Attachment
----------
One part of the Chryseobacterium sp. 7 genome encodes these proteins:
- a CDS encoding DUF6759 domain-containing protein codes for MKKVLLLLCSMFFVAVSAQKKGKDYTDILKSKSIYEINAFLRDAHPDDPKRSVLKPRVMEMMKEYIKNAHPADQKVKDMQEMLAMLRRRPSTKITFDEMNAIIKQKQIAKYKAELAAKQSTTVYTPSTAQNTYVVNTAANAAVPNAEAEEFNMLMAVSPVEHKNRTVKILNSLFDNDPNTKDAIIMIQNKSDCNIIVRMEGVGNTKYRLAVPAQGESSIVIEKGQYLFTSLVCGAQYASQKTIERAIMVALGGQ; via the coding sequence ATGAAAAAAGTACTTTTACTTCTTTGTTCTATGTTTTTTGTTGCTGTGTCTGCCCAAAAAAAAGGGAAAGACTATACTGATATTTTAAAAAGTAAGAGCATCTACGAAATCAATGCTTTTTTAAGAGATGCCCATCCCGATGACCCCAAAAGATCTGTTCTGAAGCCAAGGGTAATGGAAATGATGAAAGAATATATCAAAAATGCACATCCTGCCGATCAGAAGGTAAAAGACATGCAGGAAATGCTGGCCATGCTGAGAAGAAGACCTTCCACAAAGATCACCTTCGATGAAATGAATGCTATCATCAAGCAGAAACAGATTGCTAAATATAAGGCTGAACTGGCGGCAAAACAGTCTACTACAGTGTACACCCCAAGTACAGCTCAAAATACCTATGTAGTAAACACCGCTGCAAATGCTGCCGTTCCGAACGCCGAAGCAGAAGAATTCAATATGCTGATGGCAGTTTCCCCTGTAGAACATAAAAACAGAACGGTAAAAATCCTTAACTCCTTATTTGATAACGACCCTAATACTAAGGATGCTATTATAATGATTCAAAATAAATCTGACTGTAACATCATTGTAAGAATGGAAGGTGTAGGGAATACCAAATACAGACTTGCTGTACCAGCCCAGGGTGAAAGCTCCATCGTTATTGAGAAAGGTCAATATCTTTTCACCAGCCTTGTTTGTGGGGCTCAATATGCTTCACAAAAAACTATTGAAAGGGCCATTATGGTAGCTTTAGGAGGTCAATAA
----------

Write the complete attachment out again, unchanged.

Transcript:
One part of the Chryseobacterium sp. 7 genome encodes these proteins:
- a CDS encoding DUF6759 domain-containing protein codes for MKKVLLLLCSMFFVAVSAQKKGKDYTDILKSKSIYEINAFLRDAHPDDPKRSVLKPRVMEMMKEYIKNAHPADQKVKDMQEMLAMLRRRPSTKITFDEMNAIIKQKQIAKYKAELAAKQSTTVYTPSTAQNTYVVNTAANAAVPNAEAEEFNMLMAVSPVEHKNRTVKILNSLFDNDPNTKDAIIMIQNKSDCNIIVRMEGVGNTKYRLAVPAQGESSIVIEKGQYLFTSLVCGAQYASQKTIERAIMVALGGQ; via the coding sequence ATGAAAAAAGTACTTTTACTTCTTTGTTCTATGTTTTTTGTTGCTGTGTCTGCCCAAAAAAAAGGGAAAGACTATACTGATATTTTAAAAAGTAAGAGCATCTACGAAATCAATGCTTTTTTAAGAGATGCCCATCCCGATGACCCCAAAAGATCTGTTCTGAAGCCAAGGGTAATGGAAATGATGAAAGAATATATCAAAAATGCACATCCTGCCGATCAGAAGGTAAAAGACATGCAGGAAATGCTGGCCATGCTGAGAAGAAGACCTTCCACAAAGATCACCTTCGATGAAATGAATGCTATCATCAAGCAGAAACAGATTGCTAAATATAAGGCTGAACTGGCGGCAAAACAGTCTACTACAGTGTACACCCCAAGTACAGCTCAAAATACCTATGTAGTAAACACCGCTGCAAATGCTGCCGTTCCGAACGCCGAAGCAGAAGAATTCAATATGCTGATGGCAGTTTCCCCTGTAGAACATAAAAACAGAACGGTAAAAATCCTTAACTCCTTATTTGATAACGACCCTAATACTAAGGATGCTATTATAATGATTCAAAATAAATCTGACTGTAACATCATTGTAAGAATGGAAGGTGTAGGGAATACCAAATACAGACTTGCTGTACCAGCCCAGGGTGAAAGCTCCATCGTTATTGAGAAAGGTCAATATCTTTTCACCAGCCTTGTTTGTGGGGCTCAATATGCTTCACAAAAAACTATTGAAAGGGCCATTATGGTAGCTTTAGGAGGTCAATAA